On their first two records, the Donkeys were dusty, countrified throwbacks, but it wasn’t about anachronism or revivalism. These guys really seemed to play from the gut, there was no pretense to it. Sure, these guys are from SoCal, but it seemed like more than the typical sun-soaked rock-out. The songs — particularly on the often excellent Living on the Other Side — were just too good, the cascading solos too tight, the clever twists too well executed. It just seemed, well, effortless and totally free of self-consciousness, in the way that cohesive and talented rock bands are.
Born with Stripes tries to move away from the dust and light twang of their first two records towards something a little closer to 90’s slacker rock. And if their execution before seemed effortless — if they sounded like the songs were in their wheelhouse — things feel a little tight here. It’s telling that the best stuff hearkens back to Living on the Other Side. The soft tones of “I Like the Way You Walk” seem too controlled until the band comes in to shout “Love you with all my heart!” at the song’s end. On the other hand, “Ceiling Tan” is boozy and drifting and excellent all the way through. Even as it lilts along, they pull it together to insist, in the chorus, that we “make it black and blue.” It’s a nice counterpoint to the equally solid country-fried garage rock of the title track.
Those songs work because they seem to bridge the gap between, say, the Flying Burrito Brothers and Pavement. The most expansive moment here, “Valerie,” is also the best because it feels wreckless, with the squalls of feedback and the buzzing guitars and the just jagged enough vocals. The rest of the record feels way too tame in comparison. Songs like “Don’t Know Who You Are” or “Oxblood” feel stuck, the riffs tight but lacking the atmosphere their best stuff offers. In trying to reframe their sound in a more modern context, they’ve lost some of their strengths. Even “Bloodhound,” with its bluesy vibe, overplays its hand at country tropes (the girl takes the dog when she leaves, there’s a Greyhound bus) and feels forced in between these other straightforward pop songs.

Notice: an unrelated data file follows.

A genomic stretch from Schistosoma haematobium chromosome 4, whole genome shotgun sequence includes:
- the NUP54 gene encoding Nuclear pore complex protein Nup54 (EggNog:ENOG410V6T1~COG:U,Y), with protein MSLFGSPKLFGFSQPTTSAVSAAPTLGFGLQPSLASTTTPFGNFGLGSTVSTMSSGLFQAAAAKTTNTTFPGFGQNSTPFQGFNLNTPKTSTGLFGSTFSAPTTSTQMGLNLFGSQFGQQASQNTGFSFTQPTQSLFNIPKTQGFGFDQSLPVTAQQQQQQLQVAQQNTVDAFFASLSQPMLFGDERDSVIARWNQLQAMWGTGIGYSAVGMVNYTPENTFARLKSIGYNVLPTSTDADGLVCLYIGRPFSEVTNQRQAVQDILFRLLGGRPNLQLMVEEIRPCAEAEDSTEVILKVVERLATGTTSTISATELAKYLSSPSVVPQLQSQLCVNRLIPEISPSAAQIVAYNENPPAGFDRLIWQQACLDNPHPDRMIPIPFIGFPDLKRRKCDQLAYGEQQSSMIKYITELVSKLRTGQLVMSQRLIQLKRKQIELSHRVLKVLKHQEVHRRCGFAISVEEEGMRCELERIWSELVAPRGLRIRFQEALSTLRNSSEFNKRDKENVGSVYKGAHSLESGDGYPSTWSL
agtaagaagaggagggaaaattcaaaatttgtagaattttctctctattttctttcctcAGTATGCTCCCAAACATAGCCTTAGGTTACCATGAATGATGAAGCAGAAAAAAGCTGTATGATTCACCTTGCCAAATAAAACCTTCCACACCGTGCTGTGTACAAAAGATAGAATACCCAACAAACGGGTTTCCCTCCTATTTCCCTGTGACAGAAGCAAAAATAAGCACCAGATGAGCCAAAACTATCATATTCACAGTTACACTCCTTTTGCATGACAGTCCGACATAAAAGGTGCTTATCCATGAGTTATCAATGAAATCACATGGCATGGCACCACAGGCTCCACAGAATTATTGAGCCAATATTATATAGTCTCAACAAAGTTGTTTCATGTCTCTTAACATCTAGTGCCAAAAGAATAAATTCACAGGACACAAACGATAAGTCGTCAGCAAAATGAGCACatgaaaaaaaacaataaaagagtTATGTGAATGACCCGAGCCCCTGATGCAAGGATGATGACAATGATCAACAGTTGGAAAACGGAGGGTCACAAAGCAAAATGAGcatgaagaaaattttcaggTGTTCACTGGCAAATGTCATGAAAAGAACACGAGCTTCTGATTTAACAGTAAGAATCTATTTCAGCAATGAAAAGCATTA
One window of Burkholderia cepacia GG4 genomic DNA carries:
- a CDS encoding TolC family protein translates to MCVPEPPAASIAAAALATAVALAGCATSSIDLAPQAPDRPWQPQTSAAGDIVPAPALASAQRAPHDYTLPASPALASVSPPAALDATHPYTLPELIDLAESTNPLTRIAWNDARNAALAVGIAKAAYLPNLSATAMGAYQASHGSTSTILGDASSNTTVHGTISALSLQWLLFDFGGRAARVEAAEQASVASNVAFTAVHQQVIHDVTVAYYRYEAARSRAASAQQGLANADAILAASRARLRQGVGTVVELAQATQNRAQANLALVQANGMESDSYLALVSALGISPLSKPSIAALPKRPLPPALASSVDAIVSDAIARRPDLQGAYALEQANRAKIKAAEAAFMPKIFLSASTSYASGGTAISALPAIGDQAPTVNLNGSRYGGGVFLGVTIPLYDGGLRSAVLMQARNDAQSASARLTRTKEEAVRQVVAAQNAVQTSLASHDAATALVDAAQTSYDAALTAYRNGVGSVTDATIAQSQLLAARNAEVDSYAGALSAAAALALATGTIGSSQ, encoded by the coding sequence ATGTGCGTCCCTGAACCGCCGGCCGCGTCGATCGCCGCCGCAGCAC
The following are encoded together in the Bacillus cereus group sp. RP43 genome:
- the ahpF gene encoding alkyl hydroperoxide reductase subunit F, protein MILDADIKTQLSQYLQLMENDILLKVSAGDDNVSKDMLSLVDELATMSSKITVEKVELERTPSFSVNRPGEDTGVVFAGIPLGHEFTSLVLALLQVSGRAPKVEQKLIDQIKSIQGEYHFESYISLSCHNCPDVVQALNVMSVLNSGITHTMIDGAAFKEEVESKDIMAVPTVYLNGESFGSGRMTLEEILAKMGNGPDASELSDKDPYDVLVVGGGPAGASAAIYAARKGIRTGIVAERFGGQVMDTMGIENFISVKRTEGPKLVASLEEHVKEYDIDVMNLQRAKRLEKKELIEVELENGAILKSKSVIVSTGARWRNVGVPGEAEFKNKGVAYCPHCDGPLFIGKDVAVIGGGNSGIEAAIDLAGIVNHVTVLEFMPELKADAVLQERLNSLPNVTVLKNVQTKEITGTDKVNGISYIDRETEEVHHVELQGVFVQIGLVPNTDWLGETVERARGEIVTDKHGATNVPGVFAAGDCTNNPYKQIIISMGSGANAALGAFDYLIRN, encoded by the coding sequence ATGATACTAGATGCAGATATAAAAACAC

Born with Stripes is, in the end, a risk that doesn’t quite pay off. The Donkeys get points for stepping out of their comfort zone on this record, and often trying something new. But the best stuff here expands naturally on their established sound, and unfortunately those songs are in the minority here. With no clear-cut standout like “Nice Train” or “Dolphin Center,” the record fights to find its footing on slacker-rock ground and never quite gets there. These guys have plenty of great music left in them, I have no doubt, they just need to remember how forceful they can be, you know, when they don’t force it.